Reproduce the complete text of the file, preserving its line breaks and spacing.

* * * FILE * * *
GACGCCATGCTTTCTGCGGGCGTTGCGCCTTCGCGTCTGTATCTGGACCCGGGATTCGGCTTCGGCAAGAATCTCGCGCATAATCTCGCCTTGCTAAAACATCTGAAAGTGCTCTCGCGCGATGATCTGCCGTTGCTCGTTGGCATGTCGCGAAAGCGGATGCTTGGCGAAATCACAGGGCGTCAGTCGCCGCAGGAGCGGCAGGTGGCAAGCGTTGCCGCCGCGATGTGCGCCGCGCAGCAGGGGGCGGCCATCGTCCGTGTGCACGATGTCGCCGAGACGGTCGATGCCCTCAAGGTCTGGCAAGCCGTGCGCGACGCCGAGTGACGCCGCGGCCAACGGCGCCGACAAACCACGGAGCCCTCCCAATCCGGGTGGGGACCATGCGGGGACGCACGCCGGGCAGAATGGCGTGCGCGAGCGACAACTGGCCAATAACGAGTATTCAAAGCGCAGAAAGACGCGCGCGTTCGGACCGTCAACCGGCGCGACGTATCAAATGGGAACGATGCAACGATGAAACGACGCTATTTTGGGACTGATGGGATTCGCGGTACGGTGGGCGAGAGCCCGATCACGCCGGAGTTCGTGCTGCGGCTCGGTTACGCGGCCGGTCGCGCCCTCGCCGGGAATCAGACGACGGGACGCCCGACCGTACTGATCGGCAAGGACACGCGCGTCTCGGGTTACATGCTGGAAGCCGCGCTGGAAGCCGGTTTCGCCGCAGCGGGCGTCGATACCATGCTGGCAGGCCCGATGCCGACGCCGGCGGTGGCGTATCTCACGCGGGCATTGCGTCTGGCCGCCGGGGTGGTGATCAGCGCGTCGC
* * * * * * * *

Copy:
GACGCCATGCTTTCTGCGGGCGTTGCGCCTTCGCGTCTGTATCTGGACCCGGGATTCGGCTTCGGCAAGAATCTCGCGCATAATCTCGCCTTGCTAAAACATCTGAAAGTGCTCTCGCGCGATGATCTGCCGTTGCTCGTTGGCATGTCGCGAAAGCGGATGCTTGGCGAAATCACAGGGCGTCAGTCGCCGCAGGAGCGGCAGGTGGCAAGCGTTGCCGCCGCGATGTGCGCCGCGCAGCAGGGGGCGGCCATCGTCCGTGTGCACGATGTCGCCGAGACGGTCGATGCCCTCAAGGTCTGGCAAGCCGTGCGCGACGCCGAGTGACGCCGCGGCCAACGGCGCCGACAAACCACGGAGCCCTCCCAATCCGGGTGGGGACCATGCGGGGACGCACGCCGGGCAGAATGGCGTGCGCGAGCGACAACTGGCCAATAACGAGTATTCAAAGCGCAGAAAGACGCGCGCGTTCGGACCGTCAACCGGCGCGACGTATCAAATGGGAACGATGCAACGATGAAACGACGCTATTTTGGGACTGATGGGATTCGCGGTACGGTGGGCGAGAGCCCGATCACGCCGGAGTTCGTGCTGCGGCTCGGTTACGCGGCCGGTCGCGCCCTCGCCGGGAATCAGACGACGGGACGCCCGACCGTACTGATCGGCAAGGACACGCGCGTCTCGGGTTACATGCTGGAAGCCGCGCTGGAAGCCGGTTTCGCCGCAGCGGGCGTCGATACCATGCTGGCAGGCCCGATGCCGACGCCGGCGGTGGCGTATCTCACGCGGGCATTGCGTCTGGCCGCCGGGGTGGTGATCAGCGCGTCGC